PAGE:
Minister question

Tories ask for ruling on independence post

Jamie Hepburn

Jamie Hepburn: new minister for independence (pic:Terry Murden)

The Scottish Conservatives have today written to the Permanent Secretary objecting to taxpayers’ money being used by First Minister Humza Yousaf to create a minister for independence.

The Tories say public funds should not be allocated to promoting the SNP’s party political goals, given that the constitution is a reserved matter. 

Mr Yousaf, who has appointed Jamie Hepburn to the post, told MSPs in his augural First Minister’s Questions that he made no apology for appointing a minister for independence, adding that “we need it more than ever before”.

In his letter to John-Paul Marks, shadow constitution secretary Donald Cameron says last autumn’s Supreme Court ruling – that the Scottish Parliament does not have the power to legislate for a referendum on independence – means there is no justification for such a post to exist. 

He insists it’s unacceptable for publicly-funded civil service resources – along with a £100,000 ministerial salary – to be allocated to a matter beyond the remit of the Scottish government. 

Mr Cameron says: “There is simply no justification for the creation of a minister for independence post in the Scottish government. 

“It’s a scandalous and flagrant attempt by Humza Yousaf to divert public money to promote the party-political goals of the SNP on a matter outside the Scottish government’s competence.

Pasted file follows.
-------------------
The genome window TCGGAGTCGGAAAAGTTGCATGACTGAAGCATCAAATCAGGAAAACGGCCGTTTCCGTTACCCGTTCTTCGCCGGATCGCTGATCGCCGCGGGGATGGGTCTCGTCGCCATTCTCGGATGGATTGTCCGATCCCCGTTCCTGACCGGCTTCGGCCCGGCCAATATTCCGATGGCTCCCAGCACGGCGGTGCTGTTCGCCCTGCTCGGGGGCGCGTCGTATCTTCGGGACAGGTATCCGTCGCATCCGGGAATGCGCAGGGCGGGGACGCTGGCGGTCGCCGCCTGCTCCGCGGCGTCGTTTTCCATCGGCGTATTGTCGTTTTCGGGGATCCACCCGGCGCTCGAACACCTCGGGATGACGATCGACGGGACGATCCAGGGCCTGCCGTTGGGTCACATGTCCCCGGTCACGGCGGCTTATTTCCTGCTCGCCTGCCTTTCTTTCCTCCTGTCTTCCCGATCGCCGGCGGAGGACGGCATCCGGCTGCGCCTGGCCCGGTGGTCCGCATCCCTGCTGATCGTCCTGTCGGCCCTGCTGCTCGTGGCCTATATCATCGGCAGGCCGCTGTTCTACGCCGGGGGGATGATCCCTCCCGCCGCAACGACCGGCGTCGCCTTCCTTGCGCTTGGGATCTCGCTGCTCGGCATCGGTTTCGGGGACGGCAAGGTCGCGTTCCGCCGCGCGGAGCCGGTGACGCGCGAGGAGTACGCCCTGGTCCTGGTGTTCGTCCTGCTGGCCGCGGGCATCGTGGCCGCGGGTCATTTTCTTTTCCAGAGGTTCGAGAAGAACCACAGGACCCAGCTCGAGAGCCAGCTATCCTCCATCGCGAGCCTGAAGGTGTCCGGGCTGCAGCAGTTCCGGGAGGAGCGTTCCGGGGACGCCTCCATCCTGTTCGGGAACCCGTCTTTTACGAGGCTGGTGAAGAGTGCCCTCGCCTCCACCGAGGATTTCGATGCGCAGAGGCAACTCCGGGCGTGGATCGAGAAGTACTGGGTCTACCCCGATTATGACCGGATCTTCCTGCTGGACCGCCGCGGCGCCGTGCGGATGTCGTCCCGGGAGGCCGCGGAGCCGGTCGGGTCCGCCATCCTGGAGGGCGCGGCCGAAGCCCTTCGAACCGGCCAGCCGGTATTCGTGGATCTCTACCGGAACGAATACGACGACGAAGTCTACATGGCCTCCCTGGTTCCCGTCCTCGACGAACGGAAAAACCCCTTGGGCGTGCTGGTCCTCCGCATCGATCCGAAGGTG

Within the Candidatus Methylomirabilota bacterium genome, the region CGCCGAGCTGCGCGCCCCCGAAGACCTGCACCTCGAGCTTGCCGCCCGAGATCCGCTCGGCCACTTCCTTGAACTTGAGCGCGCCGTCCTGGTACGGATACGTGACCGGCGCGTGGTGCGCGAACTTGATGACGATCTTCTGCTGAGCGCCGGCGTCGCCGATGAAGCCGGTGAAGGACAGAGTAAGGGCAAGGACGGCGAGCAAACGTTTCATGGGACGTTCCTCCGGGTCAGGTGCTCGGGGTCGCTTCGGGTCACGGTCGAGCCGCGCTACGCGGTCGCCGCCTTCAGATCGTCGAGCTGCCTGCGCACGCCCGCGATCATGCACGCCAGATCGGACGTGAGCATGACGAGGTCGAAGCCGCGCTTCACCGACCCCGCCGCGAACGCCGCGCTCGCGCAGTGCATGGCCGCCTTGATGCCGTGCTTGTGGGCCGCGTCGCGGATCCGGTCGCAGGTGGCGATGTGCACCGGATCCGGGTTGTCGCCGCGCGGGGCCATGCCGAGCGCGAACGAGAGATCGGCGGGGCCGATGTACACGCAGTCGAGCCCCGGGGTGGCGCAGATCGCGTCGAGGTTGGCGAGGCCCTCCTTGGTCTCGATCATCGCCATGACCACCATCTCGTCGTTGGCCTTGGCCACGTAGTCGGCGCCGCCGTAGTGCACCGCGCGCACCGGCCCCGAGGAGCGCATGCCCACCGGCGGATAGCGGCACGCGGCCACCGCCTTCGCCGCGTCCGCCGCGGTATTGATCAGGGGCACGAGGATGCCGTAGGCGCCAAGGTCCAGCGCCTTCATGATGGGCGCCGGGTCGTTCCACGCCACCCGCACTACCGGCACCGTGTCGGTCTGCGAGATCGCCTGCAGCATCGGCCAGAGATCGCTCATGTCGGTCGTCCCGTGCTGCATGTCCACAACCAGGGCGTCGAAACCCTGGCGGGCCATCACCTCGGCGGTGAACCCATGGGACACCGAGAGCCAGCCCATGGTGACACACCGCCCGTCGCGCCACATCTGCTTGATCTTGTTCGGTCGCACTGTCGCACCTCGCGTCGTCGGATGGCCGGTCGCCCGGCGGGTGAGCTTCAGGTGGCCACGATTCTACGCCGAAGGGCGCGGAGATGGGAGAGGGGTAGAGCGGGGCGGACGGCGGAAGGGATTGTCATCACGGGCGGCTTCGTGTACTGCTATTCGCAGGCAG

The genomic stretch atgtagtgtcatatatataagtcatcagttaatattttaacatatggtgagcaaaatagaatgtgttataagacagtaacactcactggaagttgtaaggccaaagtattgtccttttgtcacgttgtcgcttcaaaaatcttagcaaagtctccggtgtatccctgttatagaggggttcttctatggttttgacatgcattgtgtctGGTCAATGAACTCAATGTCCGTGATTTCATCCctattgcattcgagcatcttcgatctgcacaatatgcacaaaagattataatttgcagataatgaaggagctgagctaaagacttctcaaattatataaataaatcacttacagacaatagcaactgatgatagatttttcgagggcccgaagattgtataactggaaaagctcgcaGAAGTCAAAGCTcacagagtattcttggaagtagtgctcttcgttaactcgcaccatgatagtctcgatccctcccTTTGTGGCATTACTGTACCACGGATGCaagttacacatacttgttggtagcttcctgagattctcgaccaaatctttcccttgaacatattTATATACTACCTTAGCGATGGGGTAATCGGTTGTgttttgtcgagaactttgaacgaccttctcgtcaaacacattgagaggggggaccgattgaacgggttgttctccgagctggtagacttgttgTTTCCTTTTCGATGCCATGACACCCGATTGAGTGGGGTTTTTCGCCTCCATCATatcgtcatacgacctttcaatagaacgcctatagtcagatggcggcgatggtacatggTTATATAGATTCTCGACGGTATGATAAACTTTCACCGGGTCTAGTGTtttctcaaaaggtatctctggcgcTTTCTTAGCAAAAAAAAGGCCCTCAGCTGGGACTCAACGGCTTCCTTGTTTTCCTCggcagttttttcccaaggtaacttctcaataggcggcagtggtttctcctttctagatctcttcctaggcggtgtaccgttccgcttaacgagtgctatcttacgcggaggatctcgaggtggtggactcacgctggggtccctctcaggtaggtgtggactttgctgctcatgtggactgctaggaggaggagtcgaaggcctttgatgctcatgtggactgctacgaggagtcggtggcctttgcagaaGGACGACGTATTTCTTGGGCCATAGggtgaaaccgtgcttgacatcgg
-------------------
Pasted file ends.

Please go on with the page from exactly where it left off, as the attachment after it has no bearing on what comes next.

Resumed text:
“I’ve written to the Permanent Secretary to establish whether or not ‘ministerial direction’ was sought before this post was created – and, if not, why not?”

Mr Cameron’s letter coincides with new research from Savanta, suggesting a dip in support for the SNP, though independence remains steady.

Independence support is on 45%, up one percentage point from a survey by Savanta last month.

No is on 47%, also up one point. With don’t knows excluded, No is at 52% and Yes is on 48%.

However, the survey shows the SNP would lose 18 Holyrood seats (reducing its total to 46) at Holyrood with Labour gaining 20 (rising to (42).

The Green party would gain two MSPs, leaving the pro-independence parties with a minority of 56 seats. Together Labour, the Tories and LibDems would have 73.

The polling puts the SNP on 39% in Westminster (-3), Labour on 33% (+1), and the Tories on 19% (+2).

The research carried out from March 28-31 (after Humza Yousaf was elected as the new SNP leader).

Separate research by Polling People delivers a much brighter outlook for the SNP. It predicts the SNP would take 48% of the vote at Westminster, with Labour at just 20% 

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